We didn't know whether we wanted the baby, so we drifted in indecision until Lucinda passed the third month of pregnancy. And then it became a question of murder.
It was to have been a casual affair of impersonal intensity. We played at all the slick chic city games that New York tosses to its corroded citizens as it attempts to raise the final pockmarked erection on the deathbed of western civilization. We began with boredom and openly oblique glances at one another's bodies, estimating the size of the cock and the texture of the breasts as we brought the tips of our tongues to our teeth and hummed reflectively. We both had had an unencumbered summer before us, and were thinking what a pleasure it would be to have a bed-mate for the season, someone sophisticated, someone who would curl up and fall away easily when the leaves began to turn in the autumn. With decadent delicacy we mounted a scene which we could play like real life on an actual planet in a universe that had the brass balls to exist and manifest itself in utterly arbitrary format. We decided to spend the summer on Fire Island.
But she was empty, and still sought to be fulfilled. And I overflowed with conflict, and had fantasies of peace. Thus the second time we fucked I entered her from behind and drove so compactly into her need that I dislodged the diaphragm and sent my sperm scurrying into her womb.
Our bodies froze, her ass raised and tilted, her cunt glued to my cock, and there was not a tremor anywhere inside us, only the consciousness of that single messenger braving its way through fallopian mazes and immeasurable canyons to liberate the living awareness of another human entity from its protein meditation. The child was conceived.
And then the hatred began, for Lucinda and I had become implicated in birth, and were half in love with death, because we could both hear the siren song to the species.
Suicide had become our collective destiny, and those who honored life would be left like erratic lunatics to wonder at their choice while the rest of manwomankind marched in its mindless progress toward destruction. As the autumn approached, our decision became clearer. Abortion had just become legal, and we wondered whether it had also become admirable.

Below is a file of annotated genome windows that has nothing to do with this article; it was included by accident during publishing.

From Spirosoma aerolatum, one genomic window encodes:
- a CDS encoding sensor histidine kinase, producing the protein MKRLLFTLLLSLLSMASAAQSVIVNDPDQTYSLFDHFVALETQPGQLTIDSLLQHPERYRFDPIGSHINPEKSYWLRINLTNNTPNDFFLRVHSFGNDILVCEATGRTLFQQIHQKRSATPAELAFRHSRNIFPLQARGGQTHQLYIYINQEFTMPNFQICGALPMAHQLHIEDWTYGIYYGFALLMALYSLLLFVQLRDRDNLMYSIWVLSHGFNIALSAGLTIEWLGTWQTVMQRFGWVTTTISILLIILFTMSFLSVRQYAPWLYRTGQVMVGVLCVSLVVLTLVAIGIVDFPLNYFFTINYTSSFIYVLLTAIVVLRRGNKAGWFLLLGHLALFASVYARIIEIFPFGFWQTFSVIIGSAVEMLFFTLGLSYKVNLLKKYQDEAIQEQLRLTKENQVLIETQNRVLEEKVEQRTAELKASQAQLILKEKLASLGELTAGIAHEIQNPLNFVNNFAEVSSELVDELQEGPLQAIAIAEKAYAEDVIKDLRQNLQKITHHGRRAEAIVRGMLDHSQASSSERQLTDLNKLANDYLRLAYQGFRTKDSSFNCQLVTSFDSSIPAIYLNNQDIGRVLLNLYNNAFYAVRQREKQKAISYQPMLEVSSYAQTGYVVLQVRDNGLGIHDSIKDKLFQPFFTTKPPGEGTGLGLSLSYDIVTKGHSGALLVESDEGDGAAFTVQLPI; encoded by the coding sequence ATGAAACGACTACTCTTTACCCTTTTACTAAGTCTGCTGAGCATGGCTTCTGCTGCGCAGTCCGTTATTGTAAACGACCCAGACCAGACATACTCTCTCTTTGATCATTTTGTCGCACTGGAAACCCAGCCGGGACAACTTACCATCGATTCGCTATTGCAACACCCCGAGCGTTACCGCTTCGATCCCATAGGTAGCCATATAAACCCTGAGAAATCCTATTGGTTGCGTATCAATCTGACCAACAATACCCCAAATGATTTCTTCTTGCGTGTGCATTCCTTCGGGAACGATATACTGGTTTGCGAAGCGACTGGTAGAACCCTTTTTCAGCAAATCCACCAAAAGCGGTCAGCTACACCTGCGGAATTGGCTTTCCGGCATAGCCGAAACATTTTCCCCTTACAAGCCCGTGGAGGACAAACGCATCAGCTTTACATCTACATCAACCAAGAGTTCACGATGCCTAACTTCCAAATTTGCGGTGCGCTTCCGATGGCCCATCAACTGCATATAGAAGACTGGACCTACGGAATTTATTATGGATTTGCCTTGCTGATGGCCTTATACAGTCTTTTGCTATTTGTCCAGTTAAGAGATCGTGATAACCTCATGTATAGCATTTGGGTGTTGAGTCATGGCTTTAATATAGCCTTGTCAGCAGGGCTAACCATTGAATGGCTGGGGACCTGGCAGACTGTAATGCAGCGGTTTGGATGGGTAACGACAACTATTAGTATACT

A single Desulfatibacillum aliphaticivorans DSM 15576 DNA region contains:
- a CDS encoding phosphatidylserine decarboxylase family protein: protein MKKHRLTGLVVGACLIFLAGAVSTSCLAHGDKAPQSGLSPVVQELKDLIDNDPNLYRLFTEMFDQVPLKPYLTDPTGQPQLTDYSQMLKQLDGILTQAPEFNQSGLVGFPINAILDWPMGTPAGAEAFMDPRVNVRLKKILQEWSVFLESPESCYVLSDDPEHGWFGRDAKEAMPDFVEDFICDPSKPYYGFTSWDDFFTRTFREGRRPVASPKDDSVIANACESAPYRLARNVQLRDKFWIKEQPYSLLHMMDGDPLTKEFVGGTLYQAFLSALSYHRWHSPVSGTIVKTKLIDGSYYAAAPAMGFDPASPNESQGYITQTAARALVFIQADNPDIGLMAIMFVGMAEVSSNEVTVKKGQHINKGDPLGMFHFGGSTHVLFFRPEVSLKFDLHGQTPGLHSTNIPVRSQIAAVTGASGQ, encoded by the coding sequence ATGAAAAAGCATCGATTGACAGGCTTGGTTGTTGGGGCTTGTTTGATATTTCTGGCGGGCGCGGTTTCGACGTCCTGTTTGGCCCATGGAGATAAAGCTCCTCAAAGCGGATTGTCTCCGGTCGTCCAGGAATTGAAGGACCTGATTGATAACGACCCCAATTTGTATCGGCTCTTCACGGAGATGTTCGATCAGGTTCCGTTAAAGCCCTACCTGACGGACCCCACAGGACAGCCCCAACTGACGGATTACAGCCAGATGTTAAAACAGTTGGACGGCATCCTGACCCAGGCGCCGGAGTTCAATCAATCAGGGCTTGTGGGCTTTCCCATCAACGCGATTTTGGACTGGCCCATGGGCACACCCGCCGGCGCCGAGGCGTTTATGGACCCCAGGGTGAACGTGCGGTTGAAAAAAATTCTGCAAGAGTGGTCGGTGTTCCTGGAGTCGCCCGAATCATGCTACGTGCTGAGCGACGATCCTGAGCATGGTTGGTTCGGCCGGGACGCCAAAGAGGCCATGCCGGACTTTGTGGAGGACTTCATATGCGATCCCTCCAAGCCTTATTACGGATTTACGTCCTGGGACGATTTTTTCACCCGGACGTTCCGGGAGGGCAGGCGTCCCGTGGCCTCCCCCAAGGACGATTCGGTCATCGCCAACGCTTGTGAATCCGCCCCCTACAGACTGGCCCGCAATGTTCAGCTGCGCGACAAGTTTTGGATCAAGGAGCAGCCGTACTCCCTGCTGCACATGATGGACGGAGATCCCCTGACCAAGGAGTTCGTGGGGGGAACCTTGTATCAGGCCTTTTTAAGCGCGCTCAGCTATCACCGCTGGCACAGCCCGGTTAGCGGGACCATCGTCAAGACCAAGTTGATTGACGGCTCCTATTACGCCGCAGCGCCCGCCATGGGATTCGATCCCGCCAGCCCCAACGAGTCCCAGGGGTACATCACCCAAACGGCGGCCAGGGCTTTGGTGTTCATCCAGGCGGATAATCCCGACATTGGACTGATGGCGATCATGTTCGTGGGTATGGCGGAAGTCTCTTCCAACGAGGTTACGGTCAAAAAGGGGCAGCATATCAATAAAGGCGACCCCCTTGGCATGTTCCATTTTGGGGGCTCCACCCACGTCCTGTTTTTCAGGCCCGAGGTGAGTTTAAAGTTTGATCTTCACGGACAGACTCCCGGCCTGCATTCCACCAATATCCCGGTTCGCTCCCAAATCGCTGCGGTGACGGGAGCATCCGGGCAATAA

Lucinda opened the door of the apartment. We were spending a weekend in the city, away from the heavy presence of the ocean with its constant vast indifference to the arrogant creature which had begun in the scummy film on its surface and now littered its shores with all forms of waste. I lay back on the bed, the taste of sperm still stinging my tongue. In the thrilling semi-concealment of a clump of bushes in Central Park, I had knelt with the rough corduroy against my cheeks, the cold white zipper catching at my lips, and the hard intimate cock romping in my mouth like a porpoise at play. The man who had stood over me was a stranger, someone whose eyes had met mine in that unmistakable glance which passes between men who desire one another's bodies. There was no passion or personality in my behavior, merely a muted impulse which I had long ago ceased to question and which led me again and again into this classic pose of cocksucker. His legs trembled as he began to come, and I held his ass in my hands, drawing him more deeply into my mouth. He sucked the breath through his teeth, grabbed my shoulders, and came without any stinginess or reserve, his ejaculation squirting into my throat.